thanks KMS Woodworks.. husband is over there now attempting to figure out at least if the water is coming out where he thought it was or *hopefully* a little higher, like from under that rubber piece that looks like it's going into the concrete. I wish I knew how to verbalize this better!! According to husband it looks like water is coming out from right at concrete level. He said he thought he saw it coming from a crack just a miniscule distance from the floor. His eyesight ain't what it used to be though and with the way water has of tricking the eye we're not sure. Hopefully my teenage son can spot it. We HAVE to be out of our house and into this one this coming Sat. and I'm panicking a little here! Bad enough we will literally freeze but now no water?? At least we don't need any sort of tool or the water dept. to come turn off/on the water at street level, it wasn't a problem for husband to turn it off himself. Speaking of freezing. There is no central heat in the house. Obviously if we're not living there yet I'm not going to have space heaters running unless I'm there working. It's getting down to 12 and 14 degrees tomorrow night running through the rest of the week here. Should we put some anti-freeze in the toilets at least? Landlord had anti-freeze in the pipes when we first starting working there during the summer before we turned the water back on and flushed it all. Thanks again everyone. I honestly think I'm going to pull my hair out!! Everything that could go wrong is. Doesn't help that my youngest two children are sick and will miss going back to school tomorrow.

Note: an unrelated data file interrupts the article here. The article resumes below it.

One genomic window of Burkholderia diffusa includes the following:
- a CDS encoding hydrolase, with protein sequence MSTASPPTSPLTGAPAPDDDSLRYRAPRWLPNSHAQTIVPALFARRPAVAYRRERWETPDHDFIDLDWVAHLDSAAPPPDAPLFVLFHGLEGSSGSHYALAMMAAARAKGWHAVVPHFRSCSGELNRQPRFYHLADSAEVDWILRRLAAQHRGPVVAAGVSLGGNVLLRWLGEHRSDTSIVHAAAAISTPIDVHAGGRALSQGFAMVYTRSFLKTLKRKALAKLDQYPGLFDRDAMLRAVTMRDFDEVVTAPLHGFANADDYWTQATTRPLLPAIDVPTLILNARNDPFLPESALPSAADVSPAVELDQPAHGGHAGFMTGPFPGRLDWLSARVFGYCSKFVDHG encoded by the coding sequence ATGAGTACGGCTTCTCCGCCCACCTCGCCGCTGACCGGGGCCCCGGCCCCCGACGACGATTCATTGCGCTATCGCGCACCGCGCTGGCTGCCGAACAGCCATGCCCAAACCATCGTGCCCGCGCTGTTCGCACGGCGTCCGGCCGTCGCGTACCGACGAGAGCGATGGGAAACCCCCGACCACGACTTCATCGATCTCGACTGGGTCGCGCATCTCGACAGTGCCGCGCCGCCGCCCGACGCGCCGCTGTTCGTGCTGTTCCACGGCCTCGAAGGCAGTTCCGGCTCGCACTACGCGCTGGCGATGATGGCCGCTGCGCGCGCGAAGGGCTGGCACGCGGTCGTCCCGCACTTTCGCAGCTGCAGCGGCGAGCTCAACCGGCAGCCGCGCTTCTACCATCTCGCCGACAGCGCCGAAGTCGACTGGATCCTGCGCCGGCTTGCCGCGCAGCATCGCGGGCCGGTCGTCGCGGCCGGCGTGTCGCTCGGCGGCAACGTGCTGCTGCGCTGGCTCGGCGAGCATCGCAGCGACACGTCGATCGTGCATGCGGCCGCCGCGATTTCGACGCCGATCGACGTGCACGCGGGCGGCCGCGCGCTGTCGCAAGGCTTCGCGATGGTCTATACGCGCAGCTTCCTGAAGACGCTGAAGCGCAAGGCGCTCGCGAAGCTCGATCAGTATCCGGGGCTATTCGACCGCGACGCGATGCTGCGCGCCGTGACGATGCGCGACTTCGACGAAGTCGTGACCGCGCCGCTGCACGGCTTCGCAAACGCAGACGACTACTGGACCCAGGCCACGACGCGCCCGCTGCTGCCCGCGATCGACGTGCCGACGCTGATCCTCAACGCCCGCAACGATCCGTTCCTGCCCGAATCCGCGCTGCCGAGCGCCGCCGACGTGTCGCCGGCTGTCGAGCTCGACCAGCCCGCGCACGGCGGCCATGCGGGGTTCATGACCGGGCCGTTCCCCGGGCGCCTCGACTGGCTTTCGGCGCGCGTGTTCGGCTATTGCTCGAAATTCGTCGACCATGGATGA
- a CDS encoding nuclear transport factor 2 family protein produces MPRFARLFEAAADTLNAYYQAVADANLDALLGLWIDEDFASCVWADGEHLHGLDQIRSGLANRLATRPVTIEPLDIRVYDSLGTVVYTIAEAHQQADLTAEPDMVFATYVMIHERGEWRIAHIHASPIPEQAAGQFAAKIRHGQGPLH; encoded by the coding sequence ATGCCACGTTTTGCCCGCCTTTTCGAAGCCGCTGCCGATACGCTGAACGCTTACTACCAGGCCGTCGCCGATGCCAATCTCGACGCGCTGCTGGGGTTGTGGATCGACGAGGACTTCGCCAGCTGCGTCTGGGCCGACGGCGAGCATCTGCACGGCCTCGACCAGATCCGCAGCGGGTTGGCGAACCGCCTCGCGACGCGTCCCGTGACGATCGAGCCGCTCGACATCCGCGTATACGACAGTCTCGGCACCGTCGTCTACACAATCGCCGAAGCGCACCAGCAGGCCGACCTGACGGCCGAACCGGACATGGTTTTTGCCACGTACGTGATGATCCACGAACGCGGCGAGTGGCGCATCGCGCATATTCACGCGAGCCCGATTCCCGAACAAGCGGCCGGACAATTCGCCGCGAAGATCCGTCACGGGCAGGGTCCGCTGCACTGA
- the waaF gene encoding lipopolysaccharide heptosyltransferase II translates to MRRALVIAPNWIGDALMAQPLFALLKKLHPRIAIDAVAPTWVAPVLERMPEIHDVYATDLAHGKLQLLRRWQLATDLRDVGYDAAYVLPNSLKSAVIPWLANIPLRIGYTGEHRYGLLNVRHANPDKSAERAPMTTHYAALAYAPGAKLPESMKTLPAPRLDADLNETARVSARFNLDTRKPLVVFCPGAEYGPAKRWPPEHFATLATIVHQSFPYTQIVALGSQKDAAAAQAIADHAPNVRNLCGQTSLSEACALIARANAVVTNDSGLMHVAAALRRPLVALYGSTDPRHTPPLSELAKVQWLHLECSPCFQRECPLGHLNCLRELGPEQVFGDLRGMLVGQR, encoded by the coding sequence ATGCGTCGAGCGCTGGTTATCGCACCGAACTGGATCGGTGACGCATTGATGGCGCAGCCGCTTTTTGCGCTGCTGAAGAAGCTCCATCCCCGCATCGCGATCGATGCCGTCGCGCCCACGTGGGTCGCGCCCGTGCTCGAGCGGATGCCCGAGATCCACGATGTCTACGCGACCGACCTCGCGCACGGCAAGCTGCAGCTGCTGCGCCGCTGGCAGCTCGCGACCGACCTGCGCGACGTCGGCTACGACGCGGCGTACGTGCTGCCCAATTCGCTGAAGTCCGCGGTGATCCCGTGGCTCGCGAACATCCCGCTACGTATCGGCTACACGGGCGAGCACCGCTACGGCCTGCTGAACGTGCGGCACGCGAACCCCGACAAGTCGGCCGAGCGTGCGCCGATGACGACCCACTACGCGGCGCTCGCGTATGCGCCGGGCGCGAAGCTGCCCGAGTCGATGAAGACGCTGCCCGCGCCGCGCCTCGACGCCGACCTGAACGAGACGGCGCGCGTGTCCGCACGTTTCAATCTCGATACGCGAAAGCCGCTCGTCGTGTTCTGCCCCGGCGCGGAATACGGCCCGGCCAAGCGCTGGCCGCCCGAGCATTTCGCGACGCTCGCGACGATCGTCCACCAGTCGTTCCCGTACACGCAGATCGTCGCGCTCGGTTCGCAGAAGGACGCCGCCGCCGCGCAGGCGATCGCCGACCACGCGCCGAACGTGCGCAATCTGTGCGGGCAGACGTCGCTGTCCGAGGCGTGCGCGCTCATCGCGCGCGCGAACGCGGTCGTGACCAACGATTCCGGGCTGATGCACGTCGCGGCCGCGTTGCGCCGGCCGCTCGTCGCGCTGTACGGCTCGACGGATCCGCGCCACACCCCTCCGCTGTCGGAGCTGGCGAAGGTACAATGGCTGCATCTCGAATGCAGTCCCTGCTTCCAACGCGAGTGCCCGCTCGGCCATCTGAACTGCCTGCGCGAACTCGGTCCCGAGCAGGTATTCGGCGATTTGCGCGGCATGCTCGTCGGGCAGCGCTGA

• Turn off the water, Drain the hot water heater if the cold weather is going to continue for more then three days. If its windy do it sooner. Toilets should be also flushed then a small amount of anti-freeze should be put into the tank as well as the bowl. Do not forget to pour some into the sinks, tubs and shower drains so those traps do not freeze and crack. Also very important. Do not use the anti-freeze you use in your auto. Go to a camper place to purchase it. Much less toxic then the green stuff. You should also be able to get the correct anti-freeze at your local plumbing supply place. As far as the leak, if you do believe that the water line is leaking, Simply call the water company. They can check it for you, normally at no charge. Then If it needs to be fixed, They can suggest how to do it, or do it for you. Then cost is then put into the monthly utility bill. At least that is the case in my area. To determine if you cannot see where the leak is coming from, and you suspect it is above the floor level. Simply use some rolled up toilet paper into a pencil shape with point on end and touch around the pipe. Any water leak will soak quickly into the paper indicating where the leak is coming from. I do this trick a lot as I too suffer from aging eyes and cannot see things quite as well as I once had.